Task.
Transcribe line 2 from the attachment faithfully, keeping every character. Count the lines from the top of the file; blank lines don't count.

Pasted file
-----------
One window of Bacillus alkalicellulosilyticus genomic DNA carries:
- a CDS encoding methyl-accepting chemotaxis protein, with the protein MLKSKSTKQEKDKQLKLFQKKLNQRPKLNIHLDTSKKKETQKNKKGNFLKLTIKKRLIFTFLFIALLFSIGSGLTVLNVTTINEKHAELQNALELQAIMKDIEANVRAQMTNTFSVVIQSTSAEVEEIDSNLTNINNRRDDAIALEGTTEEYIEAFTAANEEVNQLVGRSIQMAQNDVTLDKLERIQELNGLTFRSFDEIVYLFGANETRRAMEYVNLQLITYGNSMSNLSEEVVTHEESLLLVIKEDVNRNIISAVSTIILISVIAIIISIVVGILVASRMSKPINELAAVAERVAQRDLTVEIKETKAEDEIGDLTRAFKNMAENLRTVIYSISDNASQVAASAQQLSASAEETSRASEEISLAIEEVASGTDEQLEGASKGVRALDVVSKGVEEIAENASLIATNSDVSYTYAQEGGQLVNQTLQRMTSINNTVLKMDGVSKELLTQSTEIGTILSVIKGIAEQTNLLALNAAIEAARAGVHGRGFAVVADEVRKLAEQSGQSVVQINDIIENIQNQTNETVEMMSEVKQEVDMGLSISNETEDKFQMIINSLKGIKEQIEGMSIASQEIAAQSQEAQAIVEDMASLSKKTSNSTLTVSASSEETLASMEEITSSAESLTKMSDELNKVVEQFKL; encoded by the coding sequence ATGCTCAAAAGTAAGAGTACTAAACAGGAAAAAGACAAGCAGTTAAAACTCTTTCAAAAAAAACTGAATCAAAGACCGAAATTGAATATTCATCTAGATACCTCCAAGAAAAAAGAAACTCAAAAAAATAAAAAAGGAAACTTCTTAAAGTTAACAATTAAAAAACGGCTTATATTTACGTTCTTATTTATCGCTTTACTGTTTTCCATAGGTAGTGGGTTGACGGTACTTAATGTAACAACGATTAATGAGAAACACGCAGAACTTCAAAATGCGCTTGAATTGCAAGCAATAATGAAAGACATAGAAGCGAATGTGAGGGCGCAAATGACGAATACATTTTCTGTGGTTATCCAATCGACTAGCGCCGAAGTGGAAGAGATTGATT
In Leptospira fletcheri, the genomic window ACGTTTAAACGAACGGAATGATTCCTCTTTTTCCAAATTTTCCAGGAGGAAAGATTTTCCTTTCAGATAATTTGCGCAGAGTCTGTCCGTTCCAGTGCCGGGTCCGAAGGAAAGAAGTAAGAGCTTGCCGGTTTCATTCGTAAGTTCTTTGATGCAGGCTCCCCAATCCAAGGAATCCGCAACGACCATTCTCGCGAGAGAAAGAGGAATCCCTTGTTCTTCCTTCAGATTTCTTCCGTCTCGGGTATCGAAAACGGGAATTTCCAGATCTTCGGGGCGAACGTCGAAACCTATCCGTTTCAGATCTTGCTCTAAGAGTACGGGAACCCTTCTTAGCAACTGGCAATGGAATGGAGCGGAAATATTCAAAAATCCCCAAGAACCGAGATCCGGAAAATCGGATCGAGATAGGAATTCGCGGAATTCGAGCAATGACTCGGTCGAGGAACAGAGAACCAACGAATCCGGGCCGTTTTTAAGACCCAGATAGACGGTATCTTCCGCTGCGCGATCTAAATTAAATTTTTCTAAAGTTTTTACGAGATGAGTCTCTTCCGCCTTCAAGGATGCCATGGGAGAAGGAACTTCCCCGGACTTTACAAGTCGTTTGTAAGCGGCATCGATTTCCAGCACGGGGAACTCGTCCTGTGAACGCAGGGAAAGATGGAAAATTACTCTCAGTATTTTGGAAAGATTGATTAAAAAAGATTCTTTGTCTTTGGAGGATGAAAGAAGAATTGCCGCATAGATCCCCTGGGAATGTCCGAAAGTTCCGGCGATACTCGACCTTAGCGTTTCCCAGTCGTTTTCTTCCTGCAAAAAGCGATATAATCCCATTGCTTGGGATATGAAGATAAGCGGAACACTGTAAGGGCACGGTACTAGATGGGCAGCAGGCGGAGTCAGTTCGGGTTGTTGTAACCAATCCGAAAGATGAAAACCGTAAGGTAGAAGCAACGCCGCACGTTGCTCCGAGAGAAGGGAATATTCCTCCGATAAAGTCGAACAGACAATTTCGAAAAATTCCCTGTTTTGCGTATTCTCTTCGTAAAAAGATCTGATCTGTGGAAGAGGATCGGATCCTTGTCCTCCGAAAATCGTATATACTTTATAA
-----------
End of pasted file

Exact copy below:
- a CDS encoding methyl-accepting chemotaxis protein, with the protein MLKSKSTKQEKDKQLKLFQKKLNQRPKLNIHLDTSKKKETQKNKKGNFLKLTIKKRLIFTFLFIALLFSIGSGLTVLNVTTINEKHAELQNALELQAIMKDIEANVRAQMTNTFSVVIQSTSAEVEEIDSNLTNINNRRDDAIALEGTTEEYIEAFTAANEEVNQLVGRSIQMAQNDVTLDKLERIQELNGLTFRSFDEIVYLFGANETRRAMEYVNLQLITYGNSMSNLSEEVVTHEESLLLVIKEDVNRNIISAVSTIILISVIAIIISIVVGILVASRMSKPINELAAVAERVAQRDLTVEIKETKAEDEIGDLTRAFKNMAENLRTVIYSISDNASQVAASAQQLSASAEETSRASEEISLAIEEVASGTDEQLEGASKGVRALDVVSKGVEEIAENASLIATNSDVSYTYAQEGGQLVNQTLQRMTSINNTVLKMDGVSKELLTQSTEIGTILSVIKGIAEQTNLLALNAAIEAARAGVHGRGFAVVADEVRKLAEQSGQSVVQINDIIENIQNQTNETVEMMSEVKQEVDMGLSISNETEDKFQMIINSLKGIKEQIEGMSIASQEIAAQSQEAQAIVEDMASLSKKTSNSTLTVSASSEETLASMEEITSSAESLTKMSDELNKVVEQFKL; encoded by the coding sequence ATGCTCAAAAGTAAGAGTACTAAACAGGAAAAAGACAAGCAGTTAAAACTCTTTCAAAAAAAACTGAATCAAAGACCGAAATTGAATATTCATCTAGATACCTCCAAGAAAAAAGAAACTCAAAAAAATAAAAAAGGAAACTTCTTAAAGTTAACAATTAAAAAACGGCTTATATTTACGTTCTTATTTATCGCTTTACTGTTTTCCATAGGTAGTGGGTTGACGGTACTTAATGTAACAACGATTAATGAGAAACACGCAGAACTTCAAAATGCGCTTGAATTGCAAGCAATAATGAAAGACATAGAAGCGAATGTGAGGGCGCAAATGACGAATACATTTTCTGTGGTTATCCAATCGACTAGCGCCGAAGTGGAAGAGATTGATT